LONDON (Reuters) - Rich nations, development banks and private creditors need to ramp up support for poorer countries to prevent humanitarian crises and a “lost decade” of global growth, the prominent G30 group of former policymakers and academics said on Wednesday.
How to support struggling countries is the most pressing issue being discussed during the virtual annual meetings of the International Monetary Fund and World Bank this week amid warnings 150 million people could be pushed into extreme poverty by the end of next year.
The G30, which includes former U.S. Treasury Secretary Larry Summers, urged the IMF to boost lending.
“We call on the IMF to double its concessional lending as a matter of urgency,” Summers said, adding that IMF members should also “rapidly... agree two new $500bn SDR allocations, to ensure funds are available for this crisis and future crises”.
SDRs, or Special Drawing Rights, are a form of reserve asset created by the IMF, which act as a currency or token that determines how much countries can borrow from the fund.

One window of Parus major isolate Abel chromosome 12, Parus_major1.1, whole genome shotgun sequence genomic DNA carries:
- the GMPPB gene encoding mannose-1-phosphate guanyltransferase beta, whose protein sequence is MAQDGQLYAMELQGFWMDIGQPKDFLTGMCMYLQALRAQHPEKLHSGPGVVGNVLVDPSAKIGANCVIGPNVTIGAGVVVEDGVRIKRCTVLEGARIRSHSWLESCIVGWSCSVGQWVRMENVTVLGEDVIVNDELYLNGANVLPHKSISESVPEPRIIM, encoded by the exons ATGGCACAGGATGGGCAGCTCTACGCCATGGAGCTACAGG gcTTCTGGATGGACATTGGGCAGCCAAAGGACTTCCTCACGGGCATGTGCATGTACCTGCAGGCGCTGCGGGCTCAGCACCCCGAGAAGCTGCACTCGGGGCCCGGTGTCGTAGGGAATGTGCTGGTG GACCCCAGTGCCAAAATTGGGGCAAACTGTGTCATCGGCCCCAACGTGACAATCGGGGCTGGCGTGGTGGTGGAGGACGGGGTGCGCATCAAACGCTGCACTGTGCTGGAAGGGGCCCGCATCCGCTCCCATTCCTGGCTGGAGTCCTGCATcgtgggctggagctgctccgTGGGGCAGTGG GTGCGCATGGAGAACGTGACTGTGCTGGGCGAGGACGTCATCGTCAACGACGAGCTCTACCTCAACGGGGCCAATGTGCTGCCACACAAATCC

The G20 group of richer nations has agreed to extend its Debt Service Suspension Initiative (DSSI), according to a draft communique seen by Reuters.
The scheme has so far frozen around $5 billion of poorer countries’ debt payments, but pressure is on the main development banks and private creditors to give more help too.
However, many poorer countries are reluctant to push for their government bond payments to be frozen as it would likely be classed as default by credit ratings agencies and trigger complex legal problems if creditors opted to sue.
The G30 highlighted China as a major lender to poorer countries and said it should also provide more debt relief.
“We call on China to join the Paris Club,” former Mexican central bank governor Guillermo Ortiz said, referring to the group that oversees official sector debt relief.
The G24 - a group of 24 developing countries - also urged public and private creditors on Tuesday to extend debt relief.
The IMF updated its global growth forecasts on Tuesday, slightly improving its estimate for 2020’s global growth.
Reporting by Elizabeth Howcroft; Editing by Gareth Jones
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